The Ebb and Flow

As I alluded to in my last entry, I’m really starting to pick up on major changes in some of my students.

One girl started the year barely attending school at all. When she was present, she could barely keep her mouth shut. She showed little-to-no effort in her work. Then she started showing up consistently, and being a consistent thorn in my side. I had to throw her out of most tests and quizzes for disruption. Most days, she didn’t do a lick of work, and she was really dragging down one of my best students, who idolized her for being the class clown. Then I started dedicating part of my walk-around time to really working with her one-on-one. As it turned out, she was way more capable than she was letting on. I think like a lot of my students, she lacked confidence and would rather not try and fail than try, fail, and look stupid. I complimented her for doing better work. As the semester went along, I tried to devote some time to getting her started on her work. By the end of the semester, things hadn’t turned around completely, but she was doing some of her classwork, attempting to take test and quizzes, and refraining from disrupting class most of the time.

I can name a whole bunch of other students who have shown similar turnarounds. Most of them no longer act like they hate being there. Although I’m happy with the direction of these students, unfortunately, many of them are still going to fail their first semester of Algebra I. I hope that it’s not going to be too discouraging, but they need to understand that you can’t piss away most of a semester, put in average effort, and still pass the class. They’re starting to learn how to work, but they’re going to need to learn just how hard that work needs to be to succeed. The HSA test at the end of the year is going to show them no mercy, and neither will I. So the challenge for me this new semester is figuring out how to take these from walking in the right direction to sprinting.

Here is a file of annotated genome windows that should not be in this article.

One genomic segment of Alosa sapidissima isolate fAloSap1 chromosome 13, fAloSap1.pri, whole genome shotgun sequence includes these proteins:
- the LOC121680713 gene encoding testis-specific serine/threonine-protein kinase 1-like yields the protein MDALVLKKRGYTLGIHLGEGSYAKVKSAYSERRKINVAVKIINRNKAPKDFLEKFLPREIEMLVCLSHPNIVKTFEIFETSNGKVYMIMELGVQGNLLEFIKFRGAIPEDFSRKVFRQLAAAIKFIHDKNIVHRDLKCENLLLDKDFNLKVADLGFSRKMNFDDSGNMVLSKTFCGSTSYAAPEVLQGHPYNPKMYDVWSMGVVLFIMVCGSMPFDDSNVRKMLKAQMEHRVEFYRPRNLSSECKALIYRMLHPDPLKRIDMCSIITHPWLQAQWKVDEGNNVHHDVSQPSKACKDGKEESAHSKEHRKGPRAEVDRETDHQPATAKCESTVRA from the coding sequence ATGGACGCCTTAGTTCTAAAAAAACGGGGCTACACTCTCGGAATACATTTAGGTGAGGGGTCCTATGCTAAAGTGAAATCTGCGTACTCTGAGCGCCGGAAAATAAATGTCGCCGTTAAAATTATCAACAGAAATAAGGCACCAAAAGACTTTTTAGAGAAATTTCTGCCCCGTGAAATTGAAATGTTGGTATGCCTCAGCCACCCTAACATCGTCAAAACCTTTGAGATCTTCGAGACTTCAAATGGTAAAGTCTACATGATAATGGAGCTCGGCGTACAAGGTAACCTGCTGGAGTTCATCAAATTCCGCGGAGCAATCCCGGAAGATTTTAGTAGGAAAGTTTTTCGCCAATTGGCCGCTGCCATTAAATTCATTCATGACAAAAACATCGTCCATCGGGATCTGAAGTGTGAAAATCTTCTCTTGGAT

I’m slightly excited about next week. My student are going to take the NWEA, a standardized exam for measuring overall math abilities. They took the test for the first time this past Fall, and it indicated that I’m teaching students ranging in math ability from 2nd grade, all the way to 10+. The 9th grade average performance is on-par with the average American student halfway through 5th grade. The Algebra I HSA is a tough test. Needless to say, it’s almost audacious to expect that all 100 of my students will grow enough pass. However, if I can push them to make more than a year’s worth of growth in math, at least they are on track to catch up with their peers.

The big goal for my class is to grow an average of 2 years in math ability. A tiny handful of my kids have already maxed out the scale, and a couple are on the low end and probably haven’t moved much, but I think there’s a big chunk of kids in the middle who will hopefully show some major gains. I’m looking forward to (hopefully) seeing some good numbers on academic growth for the 1st semester.

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